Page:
Last update 28/11/2018 Last update 28/11/2018

Quality history education in the 21st century

Principles and guidelines


History education has an important role to play in confronting the current political, cultural and social challenges facing Europe; in particular, those posed by the increasingly diverse nature of societies, the integration of migrants and refugees into Europe, and by attacks on democracy and democratic values. The overall aim of these Principles and guidelines, therefore, is to enhance the expertise and capability needed if history education is to play that role successfully. They build on the Council of Europe’s vision of history teaching as reflected in a number of key documents of the Committee of Ministers and the Parliamentary Assembly.


The main input has come from four regional seminars held during the period 2016-2017 in the framework of the intergovernmental project Educating for diversity and democracy: teaching history in contemporary Europe. They brought together government officials and practitioners in history education from all member states. The seminars focused on three main themes: building diverse, inclusive and democratic societies; dealing with sensitive and controversial issues; and developing critical historical thinking in the digital age.


These Principles and guidelines are addressed primarily to those politicians, officials and others in each member state who are responsible for the development of the school history curriculum; but they are also for those teachers and teacher trainers whose role it is to deliver the curriculum to students. Ideally, however, it is hoped that all who have an interest in the nature, quality and impact of the history taught in schools – including students, their parents and the wider public – will find these Principles and guidelines useful. Although the Principles and guidelines are specific to the teaching and learning of history, they should be viewed in the context of the wider educational aims and commitment expressed by the Council of Europe, the European Commission and UNESCO.


In the Incheon Declaration, the Education 2030 Framework for Action (FFA) Agenda offers a vision of education that goes beyond the utilitarian to be an approach that seeks to integrate ‘the multiple dimensions of human existence’. It defines quality education as one which ‘fosters creativity and knowledge, and ensures the acquisition of the foundational skills of literacy and numeracy as well as analytical, problem solving and other high-level cognitive, interpersonal and social skills. It also develops the skills, values and attitudes that enable citizens to lead healthy and fulfilled lives, make informed decisions, and respond to local and global challenges …’Additionally, the signatories to the Declaration committed to developing ‘more inclusive, responsive and resilient education systems to meet the needs of children, youth and adults … including internally displaced persons and refugees’.


The Education 2030 Framework for Action (FFA) was adopted by 184 UNESCO member states, and the global education community at the high-level meeting (Paris, November 2015) alongside the UNESCO 38th General Conference.


The study of history has a particular contribution to make in delivering that vision and commitment. It offers insights into the complexities and diversity of past human behaviour; it fosters the ability to interrogate differing, even conflicting, narratives; it requires that arguments are supported by an understanding of wide-ranging evidence. But history in schools can only make such a contribution if what is taught, how it is taught and the quality of the available resources enables it to do so.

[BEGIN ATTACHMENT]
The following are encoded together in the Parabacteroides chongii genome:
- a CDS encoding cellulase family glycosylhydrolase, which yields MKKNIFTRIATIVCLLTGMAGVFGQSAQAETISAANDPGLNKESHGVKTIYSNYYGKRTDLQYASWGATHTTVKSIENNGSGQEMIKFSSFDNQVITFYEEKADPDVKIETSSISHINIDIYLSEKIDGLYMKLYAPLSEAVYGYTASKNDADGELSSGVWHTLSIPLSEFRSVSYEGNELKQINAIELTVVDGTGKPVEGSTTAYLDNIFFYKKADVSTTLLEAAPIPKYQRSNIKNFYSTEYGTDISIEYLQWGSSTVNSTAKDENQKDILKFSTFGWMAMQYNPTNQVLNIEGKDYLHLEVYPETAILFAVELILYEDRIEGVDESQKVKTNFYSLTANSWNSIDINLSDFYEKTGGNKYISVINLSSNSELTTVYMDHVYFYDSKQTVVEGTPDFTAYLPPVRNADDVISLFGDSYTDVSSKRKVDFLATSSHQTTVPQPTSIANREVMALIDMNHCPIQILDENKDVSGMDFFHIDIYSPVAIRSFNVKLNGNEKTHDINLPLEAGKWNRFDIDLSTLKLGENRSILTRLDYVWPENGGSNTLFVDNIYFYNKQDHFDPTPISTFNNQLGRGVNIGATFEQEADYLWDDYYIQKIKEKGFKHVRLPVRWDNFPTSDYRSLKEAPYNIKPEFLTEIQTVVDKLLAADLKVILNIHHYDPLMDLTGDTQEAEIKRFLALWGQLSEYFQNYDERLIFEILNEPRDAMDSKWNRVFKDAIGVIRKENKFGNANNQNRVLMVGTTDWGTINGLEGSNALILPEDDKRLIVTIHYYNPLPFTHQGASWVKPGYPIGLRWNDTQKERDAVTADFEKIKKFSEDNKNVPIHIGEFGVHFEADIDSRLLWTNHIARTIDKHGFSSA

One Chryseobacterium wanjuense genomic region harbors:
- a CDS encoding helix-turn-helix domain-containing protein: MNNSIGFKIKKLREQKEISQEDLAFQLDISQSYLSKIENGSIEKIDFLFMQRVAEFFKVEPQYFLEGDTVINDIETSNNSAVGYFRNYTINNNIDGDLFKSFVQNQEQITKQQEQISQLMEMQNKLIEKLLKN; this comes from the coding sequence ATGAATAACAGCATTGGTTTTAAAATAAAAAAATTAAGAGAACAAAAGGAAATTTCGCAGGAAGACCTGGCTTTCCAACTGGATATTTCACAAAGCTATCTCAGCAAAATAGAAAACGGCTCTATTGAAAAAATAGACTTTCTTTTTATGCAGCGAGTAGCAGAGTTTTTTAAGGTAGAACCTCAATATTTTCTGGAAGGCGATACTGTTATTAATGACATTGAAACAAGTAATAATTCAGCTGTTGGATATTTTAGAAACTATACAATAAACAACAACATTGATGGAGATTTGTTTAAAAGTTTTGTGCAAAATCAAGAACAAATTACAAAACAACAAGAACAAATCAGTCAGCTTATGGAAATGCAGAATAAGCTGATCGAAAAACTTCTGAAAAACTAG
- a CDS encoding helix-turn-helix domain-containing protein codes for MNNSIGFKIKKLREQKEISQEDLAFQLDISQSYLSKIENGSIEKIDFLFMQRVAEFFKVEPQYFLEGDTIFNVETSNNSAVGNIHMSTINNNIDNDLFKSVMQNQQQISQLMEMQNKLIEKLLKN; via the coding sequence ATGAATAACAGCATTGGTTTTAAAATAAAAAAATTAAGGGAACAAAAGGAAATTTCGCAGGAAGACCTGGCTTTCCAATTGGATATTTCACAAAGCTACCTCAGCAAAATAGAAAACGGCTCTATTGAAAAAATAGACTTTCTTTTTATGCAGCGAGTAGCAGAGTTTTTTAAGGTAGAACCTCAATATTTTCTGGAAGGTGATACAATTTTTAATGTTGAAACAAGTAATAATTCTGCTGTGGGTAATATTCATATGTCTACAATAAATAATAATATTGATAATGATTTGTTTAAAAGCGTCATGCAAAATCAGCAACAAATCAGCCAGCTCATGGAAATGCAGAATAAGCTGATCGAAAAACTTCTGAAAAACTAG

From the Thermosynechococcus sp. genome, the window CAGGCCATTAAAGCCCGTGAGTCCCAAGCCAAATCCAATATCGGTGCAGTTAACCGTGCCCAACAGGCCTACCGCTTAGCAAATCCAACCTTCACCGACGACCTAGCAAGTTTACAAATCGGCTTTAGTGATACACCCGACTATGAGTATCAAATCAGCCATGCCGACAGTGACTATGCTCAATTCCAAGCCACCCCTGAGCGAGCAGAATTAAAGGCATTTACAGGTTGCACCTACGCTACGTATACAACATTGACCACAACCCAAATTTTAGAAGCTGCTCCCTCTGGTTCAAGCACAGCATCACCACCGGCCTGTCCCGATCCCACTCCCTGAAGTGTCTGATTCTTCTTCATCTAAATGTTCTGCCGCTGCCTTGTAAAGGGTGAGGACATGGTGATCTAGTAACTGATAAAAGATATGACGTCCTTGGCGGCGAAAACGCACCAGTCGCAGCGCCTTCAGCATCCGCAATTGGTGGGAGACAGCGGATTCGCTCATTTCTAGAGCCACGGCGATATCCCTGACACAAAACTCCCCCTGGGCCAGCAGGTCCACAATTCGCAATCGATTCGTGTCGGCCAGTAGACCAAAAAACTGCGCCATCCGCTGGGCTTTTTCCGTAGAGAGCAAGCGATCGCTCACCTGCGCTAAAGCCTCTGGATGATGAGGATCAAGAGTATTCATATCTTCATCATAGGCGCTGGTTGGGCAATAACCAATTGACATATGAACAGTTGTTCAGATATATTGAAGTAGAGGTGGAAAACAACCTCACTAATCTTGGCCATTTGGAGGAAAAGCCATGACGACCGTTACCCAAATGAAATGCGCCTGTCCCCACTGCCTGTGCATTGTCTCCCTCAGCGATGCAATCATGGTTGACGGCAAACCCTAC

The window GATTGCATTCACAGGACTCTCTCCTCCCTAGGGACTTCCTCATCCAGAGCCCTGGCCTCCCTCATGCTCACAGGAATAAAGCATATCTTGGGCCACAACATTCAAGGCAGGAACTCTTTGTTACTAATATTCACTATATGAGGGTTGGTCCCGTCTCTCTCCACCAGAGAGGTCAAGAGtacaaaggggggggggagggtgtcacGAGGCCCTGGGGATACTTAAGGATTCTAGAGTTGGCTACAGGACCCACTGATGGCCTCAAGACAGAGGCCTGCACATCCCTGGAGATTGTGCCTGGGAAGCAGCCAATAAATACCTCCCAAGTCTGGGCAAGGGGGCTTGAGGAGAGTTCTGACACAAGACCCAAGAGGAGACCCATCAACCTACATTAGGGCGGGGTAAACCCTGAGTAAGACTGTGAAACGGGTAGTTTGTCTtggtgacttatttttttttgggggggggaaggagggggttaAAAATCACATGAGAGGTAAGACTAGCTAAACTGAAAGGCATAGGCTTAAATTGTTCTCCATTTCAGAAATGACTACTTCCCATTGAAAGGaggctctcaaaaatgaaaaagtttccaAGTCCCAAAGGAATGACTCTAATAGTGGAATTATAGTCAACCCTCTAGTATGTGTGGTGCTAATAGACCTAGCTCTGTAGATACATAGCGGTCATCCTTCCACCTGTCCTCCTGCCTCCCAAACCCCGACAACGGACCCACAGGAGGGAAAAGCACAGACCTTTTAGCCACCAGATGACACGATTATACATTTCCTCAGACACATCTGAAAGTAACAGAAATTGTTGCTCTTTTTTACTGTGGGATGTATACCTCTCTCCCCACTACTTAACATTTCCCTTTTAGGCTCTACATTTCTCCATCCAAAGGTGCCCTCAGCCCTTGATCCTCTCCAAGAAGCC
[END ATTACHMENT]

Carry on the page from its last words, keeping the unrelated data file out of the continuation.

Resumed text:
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The Portuguese translation was sponsored by CITCEM  ̶  a Transdisciplinary "Culture, Space and Memory" Research Centre devoted to research in the fields of History, Archaeology, Art History, Literary and Cultural Studies, Museology, Historical Demography and Information Science, gathering more than three hundred researchers from the Faculty of Arts and Humanities of the University of Porto.


Developing a culture of co-operation when teaching and learning history

Shared histories for a Europe without dividing lines

“History can contribute to greater understanding, tolerance and confidence between individuals and between the peoples of Europe or it can become a force for division, violence and intolerance. Therefore, history teaching can be a tool to support peace and reconciliation in conflict and post-conflict areas as well as tolerance and understanding when dealing with such phenomena as migration, immigration and changing demographics”.Parliamentary Assembly of the Council of Europe Recommendation 1880 (2009) History Teaching in conflict and post-conflict areas.



Developing a culture of co-operation when teaching and learning history is the outcome of the Council of Europe (CoE) bilateral history education project in Cyprus. The main partner of the CoE within this project was the Association for Historical Dialogue and Research (AHDR) a unique non-governmental organisation which brings together history educators from all communities across the divide.


The aims of the project are:

  • to raise awareness of teaching and learning history in its complexity in thecontext of cultural diversity and globalisation, based on multiperspectivity.
  • to help Cypriot young people to develop, through teaching and learning history, the skills and attitudes that enable co-operative living.


The ideas and approaches developed in the e-book are directly linked to the on-going Council of Europe intergovernmental project Educating for diversity and democracy: teaching history in contemporary Europe.


Download the E-book: Developing a culture of co-operation when teaching and learning history


An information leaflet on the e-book was translated into the following languages: